The shift to additional megapixels appears to have caused a sacrifice in the overall image quality at higher ISO speeds, hence reducing this camera’s capacity to function in low-light conditions. Another issue that has to be addressed is the increased visibility of chromatic aberrations, which appear as unattractive purple and green spots anywhere there is a region of the image that contains a lot of contrast.

As with the SX20, several essential features have been thoughtfully preserved. These include the LCD screen’s ability to tilt and swivel, a dedicated record button for instant video clips, an electronic viewfinder, and an external hot shoe. These features combine to make the SX30 IS an appealing digital camera for the enthusiastic hobbyist, especially given the availability of a full range of manual shooting modes.

The only snag is that there is still no RAW file format available, which forces Canon customers to purchase either the G12 or the S95 because those are the only Canon compacts capable of shooting in RAW format. Several competing super-zoom cameras also support RAW, the most notable of which being the Panasonic FZ45, Fujifilm HS10, and Olympus SP-590 UZ; thus, if this is an essential feature, there are other options available within the same category.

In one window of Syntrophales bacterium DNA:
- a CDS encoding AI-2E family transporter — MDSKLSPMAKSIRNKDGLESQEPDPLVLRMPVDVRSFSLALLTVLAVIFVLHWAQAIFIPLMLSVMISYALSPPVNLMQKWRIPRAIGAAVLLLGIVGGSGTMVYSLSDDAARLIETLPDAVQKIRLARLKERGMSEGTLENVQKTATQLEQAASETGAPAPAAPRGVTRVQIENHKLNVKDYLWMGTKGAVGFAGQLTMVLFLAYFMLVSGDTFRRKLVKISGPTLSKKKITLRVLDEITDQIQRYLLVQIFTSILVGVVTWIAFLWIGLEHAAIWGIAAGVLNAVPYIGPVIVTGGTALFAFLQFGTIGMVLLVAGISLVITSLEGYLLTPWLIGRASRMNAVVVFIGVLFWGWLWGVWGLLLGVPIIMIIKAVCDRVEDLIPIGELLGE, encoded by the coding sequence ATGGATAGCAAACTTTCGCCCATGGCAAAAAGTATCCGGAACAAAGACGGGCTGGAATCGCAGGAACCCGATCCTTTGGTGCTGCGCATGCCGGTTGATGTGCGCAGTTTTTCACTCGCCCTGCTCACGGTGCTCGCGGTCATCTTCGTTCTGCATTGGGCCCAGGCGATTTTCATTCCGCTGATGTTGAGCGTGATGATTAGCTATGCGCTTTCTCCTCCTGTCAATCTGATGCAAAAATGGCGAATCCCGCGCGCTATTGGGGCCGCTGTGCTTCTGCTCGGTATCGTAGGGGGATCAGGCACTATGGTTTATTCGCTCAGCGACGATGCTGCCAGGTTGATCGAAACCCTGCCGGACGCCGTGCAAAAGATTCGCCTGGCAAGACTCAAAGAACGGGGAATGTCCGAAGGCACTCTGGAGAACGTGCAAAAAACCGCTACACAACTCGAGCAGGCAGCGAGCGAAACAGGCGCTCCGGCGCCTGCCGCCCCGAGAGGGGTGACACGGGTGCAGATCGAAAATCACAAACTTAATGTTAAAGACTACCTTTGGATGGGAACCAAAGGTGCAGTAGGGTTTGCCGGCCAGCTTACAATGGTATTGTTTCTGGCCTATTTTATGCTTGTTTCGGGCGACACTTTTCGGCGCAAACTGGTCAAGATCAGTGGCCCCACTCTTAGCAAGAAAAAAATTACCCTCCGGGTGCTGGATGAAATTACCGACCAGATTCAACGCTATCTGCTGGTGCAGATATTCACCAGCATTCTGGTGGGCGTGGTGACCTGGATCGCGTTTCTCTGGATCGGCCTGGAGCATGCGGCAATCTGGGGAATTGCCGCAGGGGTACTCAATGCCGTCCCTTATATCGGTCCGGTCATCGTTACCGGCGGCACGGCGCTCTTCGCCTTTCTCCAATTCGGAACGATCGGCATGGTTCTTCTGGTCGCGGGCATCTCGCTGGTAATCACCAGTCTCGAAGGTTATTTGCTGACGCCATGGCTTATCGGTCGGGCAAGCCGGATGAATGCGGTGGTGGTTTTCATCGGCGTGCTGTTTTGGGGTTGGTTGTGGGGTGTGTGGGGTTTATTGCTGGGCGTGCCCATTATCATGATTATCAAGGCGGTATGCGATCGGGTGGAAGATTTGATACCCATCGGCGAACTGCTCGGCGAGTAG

Canon PowerShot SX30 IS Pros & Cons

Good For
  • Flash Shoe Attachment External
  • Image Stabilization
  • Screen That Can Be Moved Around
  • Screen That Can Be Moved Around
  • High Shutter Speed of 1/3200 of a Second
Need Improvement
  • No Full HD Video
  • No Wireless Connection
  • No RAW Shooting
  • No Touch Screen